How often do you remember watching a play in which a character announces he has to go to the bathroom, and the action stops until he has done so? Not too often. Why? Because plays take place in a highly edited form of real time, and there's not a moment to waste. So why do many inexperienced writers waste so much time on characters saying "hello" and "goodbye"? Instead, let each scene begin as late as possible in the action and end as early as possible. If two characters are sitting together talking, we can assume at some point they said hello. If one or both show up later in another scene, we can assume they said goodbye. The only time it's useful to have a "hello" of some kind is if the greeting itself is part of the dramatic action, or if the audience hasn't met the characters before and we need the information the greeting will give us. Otherwise, cut to the chase and start the scene in the middle of the action.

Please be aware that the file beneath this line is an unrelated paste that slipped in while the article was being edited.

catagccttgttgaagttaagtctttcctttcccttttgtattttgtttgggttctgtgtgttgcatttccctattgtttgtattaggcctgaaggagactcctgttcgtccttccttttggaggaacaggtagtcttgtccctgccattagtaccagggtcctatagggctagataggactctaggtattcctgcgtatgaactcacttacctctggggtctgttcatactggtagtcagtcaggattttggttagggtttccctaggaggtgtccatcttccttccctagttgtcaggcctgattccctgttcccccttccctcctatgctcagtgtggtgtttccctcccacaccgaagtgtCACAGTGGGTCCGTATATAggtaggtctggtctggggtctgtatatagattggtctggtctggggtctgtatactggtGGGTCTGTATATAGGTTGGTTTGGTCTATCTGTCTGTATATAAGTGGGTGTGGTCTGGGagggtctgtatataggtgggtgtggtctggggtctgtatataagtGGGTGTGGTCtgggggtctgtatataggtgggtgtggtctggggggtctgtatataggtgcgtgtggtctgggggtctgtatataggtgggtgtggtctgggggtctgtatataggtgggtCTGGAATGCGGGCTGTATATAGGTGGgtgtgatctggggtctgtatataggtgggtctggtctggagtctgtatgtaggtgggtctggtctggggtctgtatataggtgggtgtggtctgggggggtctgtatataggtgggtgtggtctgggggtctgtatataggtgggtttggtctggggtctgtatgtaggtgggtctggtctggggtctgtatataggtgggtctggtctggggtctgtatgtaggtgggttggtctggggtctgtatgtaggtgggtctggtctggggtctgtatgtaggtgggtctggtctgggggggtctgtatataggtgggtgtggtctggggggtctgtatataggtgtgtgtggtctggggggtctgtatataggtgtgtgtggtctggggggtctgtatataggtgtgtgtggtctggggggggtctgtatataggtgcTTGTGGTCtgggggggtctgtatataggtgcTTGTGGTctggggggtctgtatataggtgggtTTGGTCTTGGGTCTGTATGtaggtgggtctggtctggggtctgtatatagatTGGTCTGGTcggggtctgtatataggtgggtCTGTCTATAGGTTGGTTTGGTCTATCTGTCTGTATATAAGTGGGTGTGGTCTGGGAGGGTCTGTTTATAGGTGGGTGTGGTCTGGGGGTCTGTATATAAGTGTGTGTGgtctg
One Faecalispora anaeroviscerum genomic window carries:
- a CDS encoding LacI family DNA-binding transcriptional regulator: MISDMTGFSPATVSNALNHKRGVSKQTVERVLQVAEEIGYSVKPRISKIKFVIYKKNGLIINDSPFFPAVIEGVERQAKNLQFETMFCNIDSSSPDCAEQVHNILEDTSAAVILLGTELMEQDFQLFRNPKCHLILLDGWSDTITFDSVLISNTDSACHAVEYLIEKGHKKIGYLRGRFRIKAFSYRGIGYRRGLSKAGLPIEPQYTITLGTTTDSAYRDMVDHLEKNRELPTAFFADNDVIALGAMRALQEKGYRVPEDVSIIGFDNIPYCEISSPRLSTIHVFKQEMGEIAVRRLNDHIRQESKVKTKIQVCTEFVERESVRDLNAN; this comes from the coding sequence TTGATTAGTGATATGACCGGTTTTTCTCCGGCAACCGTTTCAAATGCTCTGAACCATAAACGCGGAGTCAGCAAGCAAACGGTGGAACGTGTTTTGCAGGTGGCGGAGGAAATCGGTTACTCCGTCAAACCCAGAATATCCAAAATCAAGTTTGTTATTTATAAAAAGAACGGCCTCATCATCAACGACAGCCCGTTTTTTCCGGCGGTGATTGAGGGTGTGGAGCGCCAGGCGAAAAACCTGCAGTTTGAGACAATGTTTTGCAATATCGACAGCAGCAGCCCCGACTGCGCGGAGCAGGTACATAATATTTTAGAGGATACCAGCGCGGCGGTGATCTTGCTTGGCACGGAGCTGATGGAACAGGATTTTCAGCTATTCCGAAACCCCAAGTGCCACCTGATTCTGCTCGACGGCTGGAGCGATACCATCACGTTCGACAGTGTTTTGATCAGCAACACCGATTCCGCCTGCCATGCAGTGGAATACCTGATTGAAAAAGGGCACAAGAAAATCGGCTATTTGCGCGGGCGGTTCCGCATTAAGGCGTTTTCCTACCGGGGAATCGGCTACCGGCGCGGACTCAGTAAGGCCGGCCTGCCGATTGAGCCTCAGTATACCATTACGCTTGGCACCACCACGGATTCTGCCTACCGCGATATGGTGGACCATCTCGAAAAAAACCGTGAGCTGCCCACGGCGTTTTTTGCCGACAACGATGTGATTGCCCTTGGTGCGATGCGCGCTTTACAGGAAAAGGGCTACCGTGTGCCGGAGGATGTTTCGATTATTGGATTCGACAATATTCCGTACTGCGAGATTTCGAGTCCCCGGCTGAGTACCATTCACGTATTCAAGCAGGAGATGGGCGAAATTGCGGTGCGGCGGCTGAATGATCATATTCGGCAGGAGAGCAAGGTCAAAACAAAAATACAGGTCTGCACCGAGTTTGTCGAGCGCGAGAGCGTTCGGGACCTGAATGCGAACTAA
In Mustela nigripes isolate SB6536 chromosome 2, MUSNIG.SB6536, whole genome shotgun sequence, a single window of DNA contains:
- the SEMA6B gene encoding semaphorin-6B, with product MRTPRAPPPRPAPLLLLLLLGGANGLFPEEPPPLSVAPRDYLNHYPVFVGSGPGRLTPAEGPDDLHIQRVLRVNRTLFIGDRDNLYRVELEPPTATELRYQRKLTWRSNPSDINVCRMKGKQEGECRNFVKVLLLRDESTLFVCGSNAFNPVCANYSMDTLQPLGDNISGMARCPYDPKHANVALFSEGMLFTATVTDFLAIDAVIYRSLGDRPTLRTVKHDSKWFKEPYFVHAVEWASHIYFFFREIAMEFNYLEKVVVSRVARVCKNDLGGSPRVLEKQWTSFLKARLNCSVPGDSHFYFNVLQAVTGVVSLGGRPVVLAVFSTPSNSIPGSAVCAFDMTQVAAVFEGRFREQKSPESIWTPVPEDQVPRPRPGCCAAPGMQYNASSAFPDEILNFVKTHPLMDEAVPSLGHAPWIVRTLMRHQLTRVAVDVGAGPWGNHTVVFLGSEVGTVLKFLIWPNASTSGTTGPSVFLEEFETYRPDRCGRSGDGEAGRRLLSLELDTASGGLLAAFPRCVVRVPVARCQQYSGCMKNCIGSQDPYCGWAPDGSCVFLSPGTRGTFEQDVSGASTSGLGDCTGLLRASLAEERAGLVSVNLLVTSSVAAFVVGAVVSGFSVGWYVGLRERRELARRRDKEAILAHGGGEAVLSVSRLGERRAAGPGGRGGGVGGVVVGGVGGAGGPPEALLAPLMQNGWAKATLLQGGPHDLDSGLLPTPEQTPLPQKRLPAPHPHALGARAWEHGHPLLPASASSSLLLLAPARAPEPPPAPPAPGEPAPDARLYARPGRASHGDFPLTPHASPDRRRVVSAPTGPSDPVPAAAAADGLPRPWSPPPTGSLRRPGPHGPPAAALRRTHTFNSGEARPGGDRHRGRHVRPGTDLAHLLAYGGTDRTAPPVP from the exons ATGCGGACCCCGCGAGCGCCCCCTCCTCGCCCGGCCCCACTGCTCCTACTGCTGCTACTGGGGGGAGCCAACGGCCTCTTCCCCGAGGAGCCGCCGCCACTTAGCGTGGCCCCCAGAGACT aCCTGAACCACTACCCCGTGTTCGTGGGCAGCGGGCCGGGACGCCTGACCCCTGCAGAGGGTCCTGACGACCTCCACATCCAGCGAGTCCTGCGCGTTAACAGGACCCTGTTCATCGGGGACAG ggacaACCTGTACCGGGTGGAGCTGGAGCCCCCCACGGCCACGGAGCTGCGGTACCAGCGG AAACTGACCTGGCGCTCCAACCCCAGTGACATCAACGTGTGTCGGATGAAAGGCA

The same thing is true of the entire play. It's often tempting to start early in the story. For example, in my play Just Add Zombies, we could back the play up to early in the rehearsal process, show how bad the actors are, maybe even show Aunt Lillian casting Mitchy as Romeo because he's her nephew. But that's not what the play is about, and ultimately starting this early would be a disservice to the play; we can learn these pieces of information with just a few lines of dialogue (or perhaps a well-placed monologue), and it's far more exciting to place that exposition (i.e. information) in the middle of the action. In other words, start late.
You may also recall that in a previous blog, I talked about the "question of the play," that question to which the audience is waiting for an answer so they can go home satisfied. In Romeo and Juliet, I noted, the question is "will they stay together?" just as in Hamlet it's "will he get revenge?" Once the question is answered, wrap it up and get out. In other words, end early.